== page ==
Cincinnati group performs play focusing on teen issues
HUNTINGTON — When looking for just the right play for the Cincinnati-based theater group Mishpachah more than 20 years ago, Terri Hopton found inspiration just by looking at the world around her.
“We read through play after play, and I didn’t feel like any of them really hit the right note,” said Hopton, executive director of the group. “I wanted something that was realistic, and we did research and learned suicide was the second biggest cause of death in teens. The problem was people are uncomfortable to talk about it, and we decided we needed to make people uncomfortable. We decided to work on our own story.”
That story has turned into “Dead Serious,” a show that focuses on a broad range of issues teenagers face including suicide, sex, religion, drugs, alcohol and abortion, Hopton said.
Hopton and the cast of “Dead Serious” brought the original performance to Spring Valley High School this weekend.
The show has been performed nationwide since it was written in 1989, and much of the storyline has stayed the same, Hopton tries to keep the play in line with current events.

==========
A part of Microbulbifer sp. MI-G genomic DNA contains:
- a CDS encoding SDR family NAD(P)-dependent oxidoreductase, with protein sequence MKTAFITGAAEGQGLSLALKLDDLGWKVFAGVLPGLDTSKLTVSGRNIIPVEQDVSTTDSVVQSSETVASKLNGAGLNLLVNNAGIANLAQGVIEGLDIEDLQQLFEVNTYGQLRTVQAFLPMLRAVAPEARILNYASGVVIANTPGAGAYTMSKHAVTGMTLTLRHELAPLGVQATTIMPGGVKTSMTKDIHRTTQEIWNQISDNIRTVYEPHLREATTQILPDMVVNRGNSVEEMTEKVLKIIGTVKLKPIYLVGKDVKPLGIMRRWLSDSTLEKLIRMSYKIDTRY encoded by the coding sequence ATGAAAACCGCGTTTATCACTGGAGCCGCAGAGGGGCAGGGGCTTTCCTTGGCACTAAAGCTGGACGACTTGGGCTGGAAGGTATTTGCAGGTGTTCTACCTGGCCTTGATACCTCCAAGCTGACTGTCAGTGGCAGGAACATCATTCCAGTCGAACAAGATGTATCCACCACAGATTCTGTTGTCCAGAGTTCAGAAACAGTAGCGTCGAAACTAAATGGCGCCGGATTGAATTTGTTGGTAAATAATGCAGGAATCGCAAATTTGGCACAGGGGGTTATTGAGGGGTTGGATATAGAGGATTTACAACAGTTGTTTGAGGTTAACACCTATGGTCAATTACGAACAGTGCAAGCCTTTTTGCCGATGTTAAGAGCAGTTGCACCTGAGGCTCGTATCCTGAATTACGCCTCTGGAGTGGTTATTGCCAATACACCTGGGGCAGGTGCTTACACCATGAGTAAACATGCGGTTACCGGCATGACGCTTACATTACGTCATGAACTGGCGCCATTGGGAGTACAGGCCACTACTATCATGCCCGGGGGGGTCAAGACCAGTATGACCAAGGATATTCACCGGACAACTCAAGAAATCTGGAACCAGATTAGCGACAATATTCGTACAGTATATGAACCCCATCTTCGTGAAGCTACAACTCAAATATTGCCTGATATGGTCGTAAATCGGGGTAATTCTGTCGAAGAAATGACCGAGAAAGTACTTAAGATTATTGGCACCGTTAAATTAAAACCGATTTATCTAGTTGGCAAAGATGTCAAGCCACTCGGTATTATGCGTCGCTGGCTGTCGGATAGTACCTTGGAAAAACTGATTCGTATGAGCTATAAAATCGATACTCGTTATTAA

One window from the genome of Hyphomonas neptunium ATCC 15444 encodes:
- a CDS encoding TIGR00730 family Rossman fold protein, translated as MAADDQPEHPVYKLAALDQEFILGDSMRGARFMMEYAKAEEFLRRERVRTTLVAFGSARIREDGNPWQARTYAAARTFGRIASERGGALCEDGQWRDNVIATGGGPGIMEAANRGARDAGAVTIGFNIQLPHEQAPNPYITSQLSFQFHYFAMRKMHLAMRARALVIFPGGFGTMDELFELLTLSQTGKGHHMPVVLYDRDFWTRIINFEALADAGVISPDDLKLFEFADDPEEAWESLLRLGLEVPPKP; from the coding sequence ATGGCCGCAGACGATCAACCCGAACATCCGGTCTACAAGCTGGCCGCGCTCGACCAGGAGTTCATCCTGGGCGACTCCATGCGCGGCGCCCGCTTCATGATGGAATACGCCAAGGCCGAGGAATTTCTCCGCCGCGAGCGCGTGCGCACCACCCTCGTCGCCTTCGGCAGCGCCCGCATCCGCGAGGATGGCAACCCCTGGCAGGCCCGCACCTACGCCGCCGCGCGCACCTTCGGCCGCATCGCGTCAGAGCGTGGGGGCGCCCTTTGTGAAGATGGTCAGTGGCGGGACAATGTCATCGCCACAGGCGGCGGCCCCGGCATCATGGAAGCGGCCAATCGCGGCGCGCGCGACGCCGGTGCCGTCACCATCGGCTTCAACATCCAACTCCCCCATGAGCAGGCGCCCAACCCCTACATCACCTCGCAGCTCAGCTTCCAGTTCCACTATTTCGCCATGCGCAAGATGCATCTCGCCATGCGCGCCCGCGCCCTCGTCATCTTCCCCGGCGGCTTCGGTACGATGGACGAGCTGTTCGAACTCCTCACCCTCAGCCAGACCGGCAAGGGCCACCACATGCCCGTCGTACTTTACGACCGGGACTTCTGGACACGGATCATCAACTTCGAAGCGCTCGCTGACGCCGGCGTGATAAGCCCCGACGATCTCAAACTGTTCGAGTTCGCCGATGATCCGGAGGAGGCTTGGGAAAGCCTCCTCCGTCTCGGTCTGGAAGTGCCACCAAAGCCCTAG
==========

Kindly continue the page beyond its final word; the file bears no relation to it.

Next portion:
“We want the story always to really touch on things that teenagers are talking about,” she said. “The goal is to open their eyes to let them know there are people out there who are willing to help them get through the problems they are facing right now.”
Mishpachah itself is comprised of a group of high school students from the greater Cincinnati area who audition to be part of the group each year. The word “mishpachah” is a Hebrew word meaning “family,” and the group itself is a nonprofit organization.
Since it was written, “Dead Serious” has been performed in more than 20 states throughout the country.
Faye Holmes, 17, of Lincoln Township, Ohio, has been part of the group for four years, and she said she hoped the show made as big of an impact on other teenagers as it did for her when she first saw it.
“I was struggling with depression when I saw the show, and it helped me realize there is reason in my life,” she said. “That was what inspired me to want to be a part of it. It’s fun to be part of the show, but it makes it an even greater experience to think that I might be able to help someone build their life the way this has helped me build mine.”
There will be a second performance of “Dead Serious” at 2 p.m. Sunday, Jan. 13, at Spring Valley High School. Admission to the show is $9.
Follow Lacie Pierson via Twitter @LaciePiersonHD.